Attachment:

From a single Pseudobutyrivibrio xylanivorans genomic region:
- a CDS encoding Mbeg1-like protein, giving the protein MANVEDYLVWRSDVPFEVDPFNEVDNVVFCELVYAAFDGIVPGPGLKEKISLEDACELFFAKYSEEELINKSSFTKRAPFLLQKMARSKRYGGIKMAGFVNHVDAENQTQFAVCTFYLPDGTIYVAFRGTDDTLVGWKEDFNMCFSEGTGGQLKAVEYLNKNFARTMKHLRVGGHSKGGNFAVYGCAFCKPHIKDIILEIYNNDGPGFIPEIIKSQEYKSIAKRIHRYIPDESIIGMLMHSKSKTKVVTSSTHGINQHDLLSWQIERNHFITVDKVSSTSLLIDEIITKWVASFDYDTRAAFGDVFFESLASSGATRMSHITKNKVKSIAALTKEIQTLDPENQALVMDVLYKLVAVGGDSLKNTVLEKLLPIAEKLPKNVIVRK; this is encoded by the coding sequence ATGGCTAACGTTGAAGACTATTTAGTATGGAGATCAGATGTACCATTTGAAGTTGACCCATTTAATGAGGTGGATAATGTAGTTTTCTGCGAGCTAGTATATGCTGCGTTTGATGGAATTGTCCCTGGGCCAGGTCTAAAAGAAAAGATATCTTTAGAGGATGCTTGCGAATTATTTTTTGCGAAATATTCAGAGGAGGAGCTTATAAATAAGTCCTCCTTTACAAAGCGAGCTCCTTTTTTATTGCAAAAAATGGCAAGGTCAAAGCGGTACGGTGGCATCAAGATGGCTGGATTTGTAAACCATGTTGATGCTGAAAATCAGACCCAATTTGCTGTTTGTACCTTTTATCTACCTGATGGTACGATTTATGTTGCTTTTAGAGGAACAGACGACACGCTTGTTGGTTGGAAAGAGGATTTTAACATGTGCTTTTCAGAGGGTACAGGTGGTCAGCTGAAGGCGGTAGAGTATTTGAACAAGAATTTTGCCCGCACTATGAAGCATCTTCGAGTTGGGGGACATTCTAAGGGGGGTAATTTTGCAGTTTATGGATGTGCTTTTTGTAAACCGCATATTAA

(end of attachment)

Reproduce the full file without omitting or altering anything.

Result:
From a single Pseudobutyrivibrio xylanivorans genomic region:
- a CDS encoding Mbeg1-like protein, giving the protein MANVEDYLVWRSDVPFEVDPFNEVDNVVFCELVYAAFDGIVPGPGLKEKISLEDACELFFAKYSEEELINKSSFTKRAPFLLQKMARSKRYGGIKMAGFVNHVDAENQTQFAVCTFYLPDGTIYVAFRGTDDTLVGWKEDFNMCFSEGTGGQLKAVEYLNKNFARTMKHLRVGGHSKGGNFAVYGCAFCKPHIKDIILEIYNNDGPGFIPEIIKSQEYKSIAKRIHRYIPDESIIGMLMHSKSKTKVVTSSTHGINQHDLLSWQIERNHFITVDKVSSTSLLIDEIITKWVASFDYDTRAAFGDVFFESLASSGATRMSHITKNKVKSIAALTKEIQTLDPENQALVMDVLYKLVAVGGDSLKNTVLEKLLPIAEKLPKNVIVRK; this is encoded by the coding sequence ATGGCTAACGTTGAAGACTATTTAGTATGGAGATCAGATGTACCATTTGAAGTTGACCCATTTAATGAGGTGGATAATGTAGTTTTCTGCGAGCTAGTATATGCTGCGTTTGATGGAATTGTCCCTGGGCCAGGTCTAAAAGAAAAGATATCTTTAGAGGATGCTTGCGAATTATTTTTTGCGAAATATTCAGAGGAGGAGCTTATAAATAAGTCCTCCTTTACAAAGCGAGCTCCTTTTTTATTGCAAAAAATGGCAAGGTCAAAGCGGTACGGTGGCATCAAGATGGCTGGATTTGTAAACCATGTTGATGCTGAAAATCAGACCCAATTTGCTGTTTGTACCTTTTATCTACCTGATGGTACGATTTATGTTGCTTTTAGAGGAACAGACGACACGCTTGTTGGTTGGAAAGAGGATTTTAACATGTGCTTTTCAGAGGGTACAGGTGGTCAGCTGAAGGCGGTAGAGTATTTGAACAAGAATTTTGCCCGCACTATGAAGCATCTTCGAGTTGGGGGACATTCTAAGGGGGGTAATTTTGCAGTTTATGGATGTGCTTTTTGTAAACCGCATATTAA